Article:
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Lawmakers cut the amount the state can spend on emergency housing for the homeless.
Both houses probably lacked the votes to override a Shumlin veto, and whatever the final outcome, challenging a governor of their own party to veto a tax bill risked making that party appear incompetent, if not ludicrous.
If the Democratic majority in the Senate and House could be described as fiscally conservative, their policy decisions on a handful of social issues were liberal, even uber liberal.
Differences between House, Senate versions stall progress until January.
Sen. Jane Kitchel and Rep. Martha Heath set out to make $10 million in reductions without touching human services programs.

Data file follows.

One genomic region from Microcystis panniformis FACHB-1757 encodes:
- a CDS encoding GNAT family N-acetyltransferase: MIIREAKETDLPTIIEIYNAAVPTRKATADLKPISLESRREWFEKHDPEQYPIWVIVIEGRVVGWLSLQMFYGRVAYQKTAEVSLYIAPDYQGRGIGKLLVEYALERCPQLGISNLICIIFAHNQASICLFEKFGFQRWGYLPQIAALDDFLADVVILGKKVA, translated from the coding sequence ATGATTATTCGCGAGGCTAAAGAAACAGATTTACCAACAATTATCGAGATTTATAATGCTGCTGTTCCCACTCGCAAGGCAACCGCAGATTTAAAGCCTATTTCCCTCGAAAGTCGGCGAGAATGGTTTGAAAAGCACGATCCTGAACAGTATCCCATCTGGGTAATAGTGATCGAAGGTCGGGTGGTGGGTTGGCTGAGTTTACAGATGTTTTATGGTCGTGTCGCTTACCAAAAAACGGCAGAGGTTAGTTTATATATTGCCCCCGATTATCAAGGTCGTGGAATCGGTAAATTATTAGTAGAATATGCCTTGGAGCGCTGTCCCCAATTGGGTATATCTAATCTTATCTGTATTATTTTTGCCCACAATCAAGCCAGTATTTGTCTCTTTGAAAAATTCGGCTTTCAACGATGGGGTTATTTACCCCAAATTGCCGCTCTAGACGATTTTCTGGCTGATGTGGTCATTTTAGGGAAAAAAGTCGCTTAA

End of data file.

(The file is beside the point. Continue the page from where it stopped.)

Opponents made one last stand Monday evening against S.77.
House Speaker Shap Smith and Senate President Pro Tem John Campbell decided to scuttle a plan to change the income tax code and give modest tax breaks to more than 200,000 Vermonters this year.
The estimated 118,000 Vermonters who will purchase insurance on the exchange will be charged 1 percent of their annual premium.
Producers of the crop could still face federal penalties.
Effort to merge the proposals fell through in final days of session.